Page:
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Tame Impala: Currents

Aussie mavericks return – psychedelic synth-pop soul funk, anyone?

Many a band claims to ‘defy categorisation’, but few actually manage to make a sound that seems so individual that they sit in a genre of their own. With this third Tame Impala album, mainman Kevin Parker has gone further than ever towards achieving that feat.

A warning, though: this is Tame Impala’s least heavy, least obtuse and most accessible record to date. It owes as much to Prince and Daft Punk as it does to The Flaming Lips or Forever Changes. But judged solely on its own terms, this is a stunning album.

You may well already have heard the opening track Let It Happen, which was streamed online back in the spring, but it certainly rewards repeated exposure. ‘I’ve heard about a whirlwind that’s coming around,’ Parker croons ominously. ‘It’s gonna carry off all that isn’t bound.’ That sense of unease adds a sheen of intoxicating other-worldliness to a somnambulent, trippy synth-pop tune, which channels 70s and 80s funk in the squelchy bass grooves and Parker’s creamy but slightly eerie falsetto.

Elsewhere, the sense of something conventional yet somehow subtly warped continues. Yes, I’m Changing is a supremely mournful piece, exploring the same lyrical theme of disconnection with your emotional roots. At first it sounds almost MOR-ish, but turn it up and you notice sounds of traffic in the background, as if a man were playing a gig on a freeway flyover. Very strange.

This album is unlike anything else you’ll hear this year.

Past Life’s vocal begins as a slowed down, echoing, distorted, crackly sample of a man talking about seeing a vision of _‘my lover from a past life’ _in the rear-view mirror, as a synth swirls away in the background. Then we return to more comfortable musical climes – or do we? Cause I’m A Man is a blissful soul tune at heart, yet it’s full of deliberately dated-sounding, parping analogue keyboards.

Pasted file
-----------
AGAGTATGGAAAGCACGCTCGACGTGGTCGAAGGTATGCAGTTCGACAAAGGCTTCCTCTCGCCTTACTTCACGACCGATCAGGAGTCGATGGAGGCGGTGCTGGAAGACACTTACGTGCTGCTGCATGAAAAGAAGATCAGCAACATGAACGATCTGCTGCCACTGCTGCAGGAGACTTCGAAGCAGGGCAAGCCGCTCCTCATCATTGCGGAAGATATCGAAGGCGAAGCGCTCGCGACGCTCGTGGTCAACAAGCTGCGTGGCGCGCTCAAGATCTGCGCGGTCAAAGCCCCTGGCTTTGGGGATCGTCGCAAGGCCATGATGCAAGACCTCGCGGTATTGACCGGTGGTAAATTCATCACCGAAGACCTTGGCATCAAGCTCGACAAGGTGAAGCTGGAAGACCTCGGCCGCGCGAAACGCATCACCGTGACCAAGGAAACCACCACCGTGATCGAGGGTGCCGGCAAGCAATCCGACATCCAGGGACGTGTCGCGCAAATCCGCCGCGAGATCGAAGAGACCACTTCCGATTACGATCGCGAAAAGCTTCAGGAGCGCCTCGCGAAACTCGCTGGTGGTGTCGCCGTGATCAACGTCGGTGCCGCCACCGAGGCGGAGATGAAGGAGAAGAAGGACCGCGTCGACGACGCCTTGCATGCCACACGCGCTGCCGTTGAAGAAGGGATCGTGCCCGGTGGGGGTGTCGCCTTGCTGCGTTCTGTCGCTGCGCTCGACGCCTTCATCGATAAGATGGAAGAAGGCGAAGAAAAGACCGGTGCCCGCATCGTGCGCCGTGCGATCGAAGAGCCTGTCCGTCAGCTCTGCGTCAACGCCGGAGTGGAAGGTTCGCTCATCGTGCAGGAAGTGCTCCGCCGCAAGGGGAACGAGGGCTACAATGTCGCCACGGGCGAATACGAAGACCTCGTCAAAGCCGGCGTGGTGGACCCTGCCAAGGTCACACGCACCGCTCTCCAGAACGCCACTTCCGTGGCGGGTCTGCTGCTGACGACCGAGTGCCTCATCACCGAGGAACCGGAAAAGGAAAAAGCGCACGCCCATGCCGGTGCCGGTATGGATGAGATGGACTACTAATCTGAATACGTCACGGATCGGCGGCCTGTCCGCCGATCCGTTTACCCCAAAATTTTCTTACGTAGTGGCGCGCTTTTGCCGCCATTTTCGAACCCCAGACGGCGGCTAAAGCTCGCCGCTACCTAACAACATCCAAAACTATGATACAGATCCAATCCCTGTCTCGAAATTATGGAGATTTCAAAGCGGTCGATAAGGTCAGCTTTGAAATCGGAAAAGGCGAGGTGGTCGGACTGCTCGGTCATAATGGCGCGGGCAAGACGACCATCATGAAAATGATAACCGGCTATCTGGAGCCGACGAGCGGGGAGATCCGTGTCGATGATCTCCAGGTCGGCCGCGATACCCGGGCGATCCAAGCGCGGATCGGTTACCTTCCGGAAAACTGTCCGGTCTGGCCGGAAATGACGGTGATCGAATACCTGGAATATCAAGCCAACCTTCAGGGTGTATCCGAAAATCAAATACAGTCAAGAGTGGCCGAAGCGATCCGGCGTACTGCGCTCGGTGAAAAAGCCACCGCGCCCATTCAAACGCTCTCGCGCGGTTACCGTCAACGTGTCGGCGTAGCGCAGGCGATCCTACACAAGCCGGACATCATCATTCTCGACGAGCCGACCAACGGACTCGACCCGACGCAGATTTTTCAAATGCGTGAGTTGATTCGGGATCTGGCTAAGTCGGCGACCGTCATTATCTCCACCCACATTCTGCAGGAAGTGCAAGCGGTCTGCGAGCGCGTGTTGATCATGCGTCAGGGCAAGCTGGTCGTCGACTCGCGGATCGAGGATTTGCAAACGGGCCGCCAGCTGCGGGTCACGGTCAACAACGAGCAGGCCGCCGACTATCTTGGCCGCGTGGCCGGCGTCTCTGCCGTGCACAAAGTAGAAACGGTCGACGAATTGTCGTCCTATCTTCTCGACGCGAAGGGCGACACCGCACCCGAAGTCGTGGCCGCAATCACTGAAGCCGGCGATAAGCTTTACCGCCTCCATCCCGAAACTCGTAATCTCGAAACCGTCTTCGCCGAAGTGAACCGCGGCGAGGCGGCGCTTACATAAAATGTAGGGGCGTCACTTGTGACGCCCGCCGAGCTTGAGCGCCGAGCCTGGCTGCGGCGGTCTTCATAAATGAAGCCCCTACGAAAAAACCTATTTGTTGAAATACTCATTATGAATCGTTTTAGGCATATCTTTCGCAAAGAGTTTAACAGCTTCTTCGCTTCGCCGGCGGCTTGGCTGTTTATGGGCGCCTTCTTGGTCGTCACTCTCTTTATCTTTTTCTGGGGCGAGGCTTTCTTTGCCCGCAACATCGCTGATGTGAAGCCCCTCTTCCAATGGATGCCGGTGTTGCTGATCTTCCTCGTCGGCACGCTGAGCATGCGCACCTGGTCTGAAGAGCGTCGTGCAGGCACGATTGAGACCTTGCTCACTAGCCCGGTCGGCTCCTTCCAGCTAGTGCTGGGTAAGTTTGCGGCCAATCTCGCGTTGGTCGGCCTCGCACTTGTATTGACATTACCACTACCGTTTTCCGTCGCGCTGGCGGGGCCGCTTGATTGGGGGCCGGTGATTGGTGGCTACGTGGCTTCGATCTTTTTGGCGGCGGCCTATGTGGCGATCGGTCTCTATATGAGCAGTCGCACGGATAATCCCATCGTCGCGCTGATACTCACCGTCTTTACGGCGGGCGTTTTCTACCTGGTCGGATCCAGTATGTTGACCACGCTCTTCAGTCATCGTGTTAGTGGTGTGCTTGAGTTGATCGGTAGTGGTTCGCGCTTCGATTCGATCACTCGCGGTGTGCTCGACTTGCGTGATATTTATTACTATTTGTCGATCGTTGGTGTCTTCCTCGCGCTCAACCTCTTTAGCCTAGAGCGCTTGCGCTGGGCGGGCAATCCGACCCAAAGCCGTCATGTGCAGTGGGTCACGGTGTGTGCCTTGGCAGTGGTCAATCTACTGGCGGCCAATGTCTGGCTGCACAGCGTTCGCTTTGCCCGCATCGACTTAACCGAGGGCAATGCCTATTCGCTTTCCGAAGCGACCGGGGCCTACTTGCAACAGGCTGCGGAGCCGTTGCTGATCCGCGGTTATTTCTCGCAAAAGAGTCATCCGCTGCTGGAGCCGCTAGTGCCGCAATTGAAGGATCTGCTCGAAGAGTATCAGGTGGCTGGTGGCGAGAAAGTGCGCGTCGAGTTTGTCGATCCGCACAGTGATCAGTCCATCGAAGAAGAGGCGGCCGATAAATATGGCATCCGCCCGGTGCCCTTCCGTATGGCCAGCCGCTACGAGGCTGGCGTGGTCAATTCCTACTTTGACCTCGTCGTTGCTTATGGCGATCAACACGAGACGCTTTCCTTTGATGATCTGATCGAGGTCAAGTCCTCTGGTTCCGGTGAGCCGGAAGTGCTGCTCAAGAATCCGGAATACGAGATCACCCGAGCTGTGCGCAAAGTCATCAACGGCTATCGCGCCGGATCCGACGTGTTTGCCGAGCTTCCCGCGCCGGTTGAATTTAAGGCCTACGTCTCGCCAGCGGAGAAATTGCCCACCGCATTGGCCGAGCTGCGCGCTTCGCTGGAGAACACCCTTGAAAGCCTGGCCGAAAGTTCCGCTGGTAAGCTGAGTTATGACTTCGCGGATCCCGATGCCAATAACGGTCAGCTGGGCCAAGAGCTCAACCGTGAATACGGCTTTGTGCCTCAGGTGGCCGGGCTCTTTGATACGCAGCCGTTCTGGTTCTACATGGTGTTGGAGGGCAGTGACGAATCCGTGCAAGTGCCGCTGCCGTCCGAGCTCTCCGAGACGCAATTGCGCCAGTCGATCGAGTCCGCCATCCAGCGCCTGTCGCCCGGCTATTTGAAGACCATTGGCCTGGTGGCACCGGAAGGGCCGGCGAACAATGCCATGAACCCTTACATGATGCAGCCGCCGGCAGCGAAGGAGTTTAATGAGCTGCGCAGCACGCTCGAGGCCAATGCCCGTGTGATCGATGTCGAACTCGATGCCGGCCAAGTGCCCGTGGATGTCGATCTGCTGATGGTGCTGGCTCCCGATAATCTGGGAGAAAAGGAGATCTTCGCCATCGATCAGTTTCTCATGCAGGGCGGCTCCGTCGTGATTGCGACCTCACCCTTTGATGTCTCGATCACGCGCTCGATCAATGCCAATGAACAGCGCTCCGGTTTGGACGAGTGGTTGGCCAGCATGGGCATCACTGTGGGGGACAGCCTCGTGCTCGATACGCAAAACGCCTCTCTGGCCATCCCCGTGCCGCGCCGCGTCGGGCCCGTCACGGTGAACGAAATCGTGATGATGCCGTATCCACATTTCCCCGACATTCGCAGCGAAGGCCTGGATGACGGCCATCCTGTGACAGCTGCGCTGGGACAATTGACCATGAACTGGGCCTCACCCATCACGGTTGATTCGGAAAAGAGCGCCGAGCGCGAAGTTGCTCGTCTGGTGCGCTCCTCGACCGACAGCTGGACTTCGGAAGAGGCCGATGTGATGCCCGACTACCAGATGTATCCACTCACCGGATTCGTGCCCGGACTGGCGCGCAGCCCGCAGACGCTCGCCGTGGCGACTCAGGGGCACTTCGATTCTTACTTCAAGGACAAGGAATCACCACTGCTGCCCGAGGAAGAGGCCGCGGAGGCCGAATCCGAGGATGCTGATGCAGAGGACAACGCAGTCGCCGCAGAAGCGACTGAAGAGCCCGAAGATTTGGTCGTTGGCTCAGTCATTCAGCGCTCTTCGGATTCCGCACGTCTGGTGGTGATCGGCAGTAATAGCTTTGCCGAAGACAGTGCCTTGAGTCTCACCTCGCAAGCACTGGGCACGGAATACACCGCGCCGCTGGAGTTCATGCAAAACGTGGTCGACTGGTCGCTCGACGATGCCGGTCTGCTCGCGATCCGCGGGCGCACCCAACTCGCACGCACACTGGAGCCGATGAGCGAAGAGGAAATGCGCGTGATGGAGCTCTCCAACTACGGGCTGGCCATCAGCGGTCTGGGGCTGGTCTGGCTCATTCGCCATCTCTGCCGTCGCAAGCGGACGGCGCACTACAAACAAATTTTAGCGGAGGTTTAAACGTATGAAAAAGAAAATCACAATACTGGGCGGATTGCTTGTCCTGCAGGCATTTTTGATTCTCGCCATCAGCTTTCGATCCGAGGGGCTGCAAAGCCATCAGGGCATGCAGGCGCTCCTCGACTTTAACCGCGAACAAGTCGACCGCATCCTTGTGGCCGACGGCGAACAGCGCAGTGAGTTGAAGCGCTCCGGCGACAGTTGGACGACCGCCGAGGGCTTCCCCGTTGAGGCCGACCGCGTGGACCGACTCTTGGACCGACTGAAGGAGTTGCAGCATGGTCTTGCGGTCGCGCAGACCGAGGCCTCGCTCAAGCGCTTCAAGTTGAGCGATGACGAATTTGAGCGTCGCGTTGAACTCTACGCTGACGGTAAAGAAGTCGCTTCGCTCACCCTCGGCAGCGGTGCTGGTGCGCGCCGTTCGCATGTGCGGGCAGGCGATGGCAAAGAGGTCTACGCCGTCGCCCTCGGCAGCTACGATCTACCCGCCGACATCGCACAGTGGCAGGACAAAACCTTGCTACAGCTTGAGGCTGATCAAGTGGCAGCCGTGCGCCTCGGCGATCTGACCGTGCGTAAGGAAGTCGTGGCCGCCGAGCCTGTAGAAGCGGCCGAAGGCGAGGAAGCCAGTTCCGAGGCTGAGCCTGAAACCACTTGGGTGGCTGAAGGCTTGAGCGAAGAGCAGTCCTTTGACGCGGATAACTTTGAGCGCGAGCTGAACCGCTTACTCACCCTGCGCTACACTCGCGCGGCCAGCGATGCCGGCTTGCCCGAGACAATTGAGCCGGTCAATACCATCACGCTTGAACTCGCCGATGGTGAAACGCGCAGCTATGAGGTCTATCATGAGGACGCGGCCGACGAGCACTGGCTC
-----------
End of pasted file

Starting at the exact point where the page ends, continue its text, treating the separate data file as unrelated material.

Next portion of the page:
Now and again it gets a little too saccharine, as when Eventually’s gooey love ballad starts to cloy on your palate without the extra edges of intrigue found elsewhere. But for the most part it works magnificently. The funk bass underpinning New Person, Same Old Mistakes is offset by airy clouds of backing vocals as Parker coos a gorgeously resigned reverie of regret. Think of Air playing a 10cc song, remixed by Prince on the sweetest acid trip of his life, and you’re not far off.

Yet for all those disparate influences it fleetingly reminds you of, Currents is still utterly unlike anything else you’ll hear this year. As such, it’s a triumph, whatever genre you want to slot it into.